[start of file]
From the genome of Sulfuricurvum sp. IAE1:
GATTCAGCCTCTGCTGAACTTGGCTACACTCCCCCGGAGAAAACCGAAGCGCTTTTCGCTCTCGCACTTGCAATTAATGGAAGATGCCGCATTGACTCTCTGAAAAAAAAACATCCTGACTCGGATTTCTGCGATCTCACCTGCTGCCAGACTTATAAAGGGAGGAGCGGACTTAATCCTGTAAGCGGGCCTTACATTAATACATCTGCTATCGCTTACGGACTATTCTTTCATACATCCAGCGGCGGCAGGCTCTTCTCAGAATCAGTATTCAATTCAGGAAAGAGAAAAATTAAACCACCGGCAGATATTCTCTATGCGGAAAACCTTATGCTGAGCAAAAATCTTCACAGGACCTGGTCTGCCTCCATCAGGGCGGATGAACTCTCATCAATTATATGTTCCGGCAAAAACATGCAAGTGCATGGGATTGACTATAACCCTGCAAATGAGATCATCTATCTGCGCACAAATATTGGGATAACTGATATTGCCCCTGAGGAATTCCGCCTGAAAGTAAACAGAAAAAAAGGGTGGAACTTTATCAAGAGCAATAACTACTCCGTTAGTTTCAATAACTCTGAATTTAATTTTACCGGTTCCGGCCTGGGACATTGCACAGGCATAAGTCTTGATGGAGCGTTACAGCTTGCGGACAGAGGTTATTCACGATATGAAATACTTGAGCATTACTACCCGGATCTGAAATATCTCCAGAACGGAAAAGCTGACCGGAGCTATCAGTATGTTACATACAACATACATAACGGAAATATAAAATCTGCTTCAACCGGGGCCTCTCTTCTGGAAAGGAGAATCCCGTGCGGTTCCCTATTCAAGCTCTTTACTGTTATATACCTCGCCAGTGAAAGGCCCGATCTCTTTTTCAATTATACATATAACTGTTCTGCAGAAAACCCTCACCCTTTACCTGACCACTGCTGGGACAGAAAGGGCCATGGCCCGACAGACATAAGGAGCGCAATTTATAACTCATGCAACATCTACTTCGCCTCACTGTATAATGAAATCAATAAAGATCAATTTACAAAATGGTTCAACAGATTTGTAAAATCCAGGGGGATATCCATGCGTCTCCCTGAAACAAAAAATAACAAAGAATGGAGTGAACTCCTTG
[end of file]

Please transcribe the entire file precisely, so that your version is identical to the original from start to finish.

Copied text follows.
From the genome of Sulfuricurvum sp. IAE1:
GATTCAGCCTCTGCTGAACTTGGCTACACTCCCCCGGAGAAAACCGAAGCGCTTTTCGCTCTCGCACTTGCAATTAATGGAAGATGCCGCATTGACTCTCTGAAAAAAAAACATCCTGACTCGGATTTCTGCGATCTCACCTGCTGCCAGACTTATAAAGGGAGGAGCGGACTTAATCCTGTAAGCGGGCCTTACATTAATACATCTGCTATCGCTTACGGACTATTCTTTCATACATCCAGCGGCGGCAGGCTCTTCTCAGAATCAGTATTCAATTCAGGAAAGAGAAAAATTAAACCACCGGCAGATATTCTCTATGCGGAAAACCTTATGCTGAGCAAAAATCTTCACAGGACCTGGTCTGCCTCCATCAGGGCGGATGAACTCTCATCAATTATATGTTCCGGCAAAAACATGCAAGTGCATGGGATTGACTATAACCCTGCAAATGAGATCATCTATCTGCGCACAAATATTGGGATAACTGATATTGCCCCTGAGGAATTCCGCCTGAAAGTAAACAGAAAAAAAGGGTGGAACTTTATCAAGAGCAATAACTACTCCGTTAGTTTCAATAACTCTGAATTTAATTTTACCGGTTCCGGCCTGGGACATTGCACAGGCATAAGTCTTGATGGAGCGTTACAGCTTGCGGACAGAGGTTATTCACGATATGAAATACTTGAGCATTACTACCCGGATCTGAAATATCTCCAGAACGGAAAAGCTGACCGGAGCTATCAGTATGTTACATACAACATACATAACGGAAATATAAAATCTGCTTCAACCGGGGCCTCTCTTCTGGAAAGGAGAATCCCGTGCGGTTCCCTATTCAAGCTCTTTACTGTTATATACCTCGCCAGTGAAAGGCCCGATCTCTTTTTCAATTATACATATAACTGTTCTGCAGAAAACCCTCACCCTTTACCTGACCACTGCTGGGACAGAAAGGGCCATGGCCCGACAGACATAAGGAGCGCAATTTATAACTCATGCAACATCTACTTCGCCTCACTGTATAATGAAATCAATAAAGATCAATTTACAAAATGGTTCAACAGATTTGTAAAATCCAGGGGGATATCCATGCGTCTCCCTGAAACAAAAAATAACAAAGAATGGAGTGAACTCCTTG